Q. I have tired eyes, and I can see floaters. Is it due to my age factor?

Answered by
Dr. Akshay U. Nayak
and medically reviewed by Dr. Infanteena Marily
This is a premium question & answer published on Jan 15, 2022

Hello doctor,

I have always been a little sensitive to light, maybe because I work a lot in front of a screen. I have seen some eye floaters for a couple of years when looking at something bright-like in snow, white screen, or skies. Two weeks ago, my eyes got very tired after using a smartphone screen and working with graphics a lot. I started to notice eye floaters all the time. They seem to be worse when I am tired. I am health conscious; after reading many stories on the internet. Some say eye floaters are just a normal part of aging, and some say it can be a sign of retina detachment and so on. I just took an eye test, and it says everything looks normal, and my eyes have not changed much from 0.00 - + 0.25. I have not used glasses. Later, I ordered prescription glasses with a blue light blocker, which may help my tired eyes. I have attached the fundus image and want a second opinion on how everything looks? I also took an eye pressure test with a puff test, and it showed 15 mm of Hg in one eye and 18 mm of Hg in the other. Is this fine? Please advise.



Welcome to

I can understand your concern. I had taken a look at the image (attachments removed to protect the patient's identity) there is nothing to worry about.

Floaters are extremely common. Almost everyone at some point in their lives sees it. We only worry when floaters increase suddenly or when it is associated with flashes of light seen in the vision. And retinal issues are common in high myopes (high minus power). In your case, your power is negligible and almost normal every day. So you come under the low-risk category. The fundus photos that you sent me (attachment removed to protect the patient's identity) look perfectly normal. Even the part you circled is normal. Usually, the sides of the eye are checked for weakness in the retina. Do not worry. You are in the low-risk category and will be fine. Just get your eyes checked every year. Always see if you have a sudden increase in floaters associated with blurred vision or symptoms of flashes of light in your vision. I hope this helps.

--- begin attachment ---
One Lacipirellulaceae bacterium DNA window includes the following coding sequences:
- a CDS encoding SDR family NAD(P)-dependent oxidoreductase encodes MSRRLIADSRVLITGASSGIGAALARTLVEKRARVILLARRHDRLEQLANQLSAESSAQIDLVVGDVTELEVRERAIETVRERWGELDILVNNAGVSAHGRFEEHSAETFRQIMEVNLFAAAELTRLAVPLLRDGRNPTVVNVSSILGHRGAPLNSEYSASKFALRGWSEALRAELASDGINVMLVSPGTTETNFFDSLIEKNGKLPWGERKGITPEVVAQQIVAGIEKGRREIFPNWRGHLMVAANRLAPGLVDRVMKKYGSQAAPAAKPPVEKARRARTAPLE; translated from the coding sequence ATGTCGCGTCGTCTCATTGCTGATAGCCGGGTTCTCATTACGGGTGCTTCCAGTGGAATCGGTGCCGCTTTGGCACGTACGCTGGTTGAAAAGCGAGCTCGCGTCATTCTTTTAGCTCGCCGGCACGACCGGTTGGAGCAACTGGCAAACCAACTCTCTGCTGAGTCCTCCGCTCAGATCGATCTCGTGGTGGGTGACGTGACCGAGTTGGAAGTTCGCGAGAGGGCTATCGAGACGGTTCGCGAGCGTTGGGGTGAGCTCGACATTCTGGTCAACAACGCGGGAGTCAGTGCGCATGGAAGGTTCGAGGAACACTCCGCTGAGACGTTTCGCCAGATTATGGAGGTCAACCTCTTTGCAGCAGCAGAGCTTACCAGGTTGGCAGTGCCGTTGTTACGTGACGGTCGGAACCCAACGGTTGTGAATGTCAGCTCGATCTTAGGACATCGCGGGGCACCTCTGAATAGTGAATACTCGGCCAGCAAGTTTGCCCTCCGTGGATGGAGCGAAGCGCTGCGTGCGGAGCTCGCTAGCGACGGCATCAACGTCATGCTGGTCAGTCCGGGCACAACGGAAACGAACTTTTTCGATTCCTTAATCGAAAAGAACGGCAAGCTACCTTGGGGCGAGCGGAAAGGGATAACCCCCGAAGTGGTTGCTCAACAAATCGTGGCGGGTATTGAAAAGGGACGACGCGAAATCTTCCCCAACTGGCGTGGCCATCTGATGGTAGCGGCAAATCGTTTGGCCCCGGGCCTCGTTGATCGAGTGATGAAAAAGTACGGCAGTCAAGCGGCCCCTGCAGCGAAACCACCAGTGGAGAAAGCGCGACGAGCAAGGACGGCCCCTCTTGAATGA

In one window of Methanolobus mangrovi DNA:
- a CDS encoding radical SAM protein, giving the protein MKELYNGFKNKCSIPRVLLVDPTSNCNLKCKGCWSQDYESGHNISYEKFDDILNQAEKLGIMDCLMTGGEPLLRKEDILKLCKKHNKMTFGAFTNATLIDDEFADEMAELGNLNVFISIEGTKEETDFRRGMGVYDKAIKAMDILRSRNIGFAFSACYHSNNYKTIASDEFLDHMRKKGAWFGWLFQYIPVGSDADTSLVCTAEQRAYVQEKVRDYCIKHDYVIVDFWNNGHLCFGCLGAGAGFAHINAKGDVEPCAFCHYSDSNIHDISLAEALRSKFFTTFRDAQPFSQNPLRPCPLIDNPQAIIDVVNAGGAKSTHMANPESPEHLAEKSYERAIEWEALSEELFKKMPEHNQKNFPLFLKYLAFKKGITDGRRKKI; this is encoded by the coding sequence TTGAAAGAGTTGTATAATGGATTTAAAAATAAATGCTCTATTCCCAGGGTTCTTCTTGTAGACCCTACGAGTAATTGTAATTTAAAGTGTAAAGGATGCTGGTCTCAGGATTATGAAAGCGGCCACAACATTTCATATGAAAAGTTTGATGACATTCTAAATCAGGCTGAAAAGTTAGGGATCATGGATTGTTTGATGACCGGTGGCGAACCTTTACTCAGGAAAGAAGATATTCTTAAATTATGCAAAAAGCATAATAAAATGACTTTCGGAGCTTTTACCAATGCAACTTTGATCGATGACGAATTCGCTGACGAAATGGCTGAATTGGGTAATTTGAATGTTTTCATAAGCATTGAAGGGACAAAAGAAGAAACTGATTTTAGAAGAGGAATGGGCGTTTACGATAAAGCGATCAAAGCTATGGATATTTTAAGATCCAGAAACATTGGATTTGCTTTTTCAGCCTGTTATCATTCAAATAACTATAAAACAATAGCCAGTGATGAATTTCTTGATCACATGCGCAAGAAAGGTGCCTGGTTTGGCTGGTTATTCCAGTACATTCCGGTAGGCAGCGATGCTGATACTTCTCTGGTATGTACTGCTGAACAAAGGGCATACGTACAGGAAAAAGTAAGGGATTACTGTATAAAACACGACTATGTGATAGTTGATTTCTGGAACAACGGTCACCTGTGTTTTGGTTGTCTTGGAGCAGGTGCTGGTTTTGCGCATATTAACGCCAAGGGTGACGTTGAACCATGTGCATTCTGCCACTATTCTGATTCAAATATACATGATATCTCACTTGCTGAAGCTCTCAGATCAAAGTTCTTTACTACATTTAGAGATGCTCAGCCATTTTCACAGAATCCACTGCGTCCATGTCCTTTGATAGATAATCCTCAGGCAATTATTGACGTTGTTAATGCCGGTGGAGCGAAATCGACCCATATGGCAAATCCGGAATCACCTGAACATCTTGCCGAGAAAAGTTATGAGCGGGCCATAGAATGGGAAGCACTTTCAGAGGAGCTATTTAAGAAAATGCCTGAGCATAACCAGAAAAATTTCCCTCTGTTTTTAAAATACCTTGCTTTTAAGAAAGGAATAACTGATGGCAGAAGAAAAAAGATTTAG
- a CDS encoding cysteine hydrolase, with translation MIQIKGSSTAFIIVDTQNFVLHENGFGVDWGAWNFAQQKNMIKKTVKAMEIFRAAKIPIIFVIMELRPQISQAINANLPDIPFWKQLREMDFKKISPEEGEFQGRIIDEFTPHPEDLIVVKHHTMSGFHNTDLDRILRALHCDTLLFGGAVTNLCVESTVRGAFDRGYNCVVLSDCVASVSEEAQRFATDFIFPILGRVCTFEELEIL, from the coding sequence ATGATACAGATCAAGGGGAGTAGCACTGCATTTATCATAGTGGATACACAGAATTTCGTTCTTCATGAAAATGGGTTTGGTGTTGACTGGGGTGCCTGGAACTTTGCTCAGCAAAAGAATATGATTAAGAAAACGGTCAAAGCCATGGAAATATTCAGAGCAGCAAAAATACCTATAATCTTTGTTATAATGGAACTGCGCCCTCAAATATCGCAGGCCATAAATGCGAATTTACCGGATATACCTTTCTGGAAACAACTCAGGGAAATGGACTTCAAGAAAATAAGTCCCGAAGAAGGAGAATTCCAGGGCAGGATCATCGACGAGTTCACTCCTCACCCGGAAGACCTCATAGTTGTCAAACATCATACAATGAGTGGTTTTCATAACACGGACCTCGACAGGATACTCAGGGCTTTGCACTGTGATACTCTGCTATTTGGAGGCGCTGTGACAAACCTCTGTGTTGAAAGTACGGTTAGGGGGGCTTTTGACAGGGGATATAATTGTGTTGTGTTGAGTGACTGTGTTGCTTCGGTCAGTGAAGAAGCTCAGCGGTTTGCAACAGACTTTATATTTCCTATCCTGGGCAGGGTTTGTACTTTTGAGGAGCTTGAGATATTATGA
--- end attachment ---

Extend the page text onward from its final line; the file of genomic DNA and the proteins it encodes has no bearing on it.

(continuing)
Thank you.

The Probable causes:

Vitreous changes.

Investigations to be done:

Annual fundus check-up.

Probable diagnosis:

Muscae volitantes.

Regarding follow up:

Once in a year.

Thank you doctor,

I know the eye pressure test from the puff testing machine is not perfectly accurate. But is it normal to have slightly different eye pressure in your eyes? One with 15 mm of Hg and the other with 18 mm of Hg?



Welcome back to

Yes, the eye puff tests are not very accurate but reliable for screening patients. So a difference of upto four is considered normal. High eye pressure only is significant if your optic nerve shows signs of damage. But your fundus photo (attachments removed to protect the patient's identity) is perfectly normal.

Thank you.

Probable diagnosis:

Normal intraocular pressure.

Preventive measures:

Annual follow-up.

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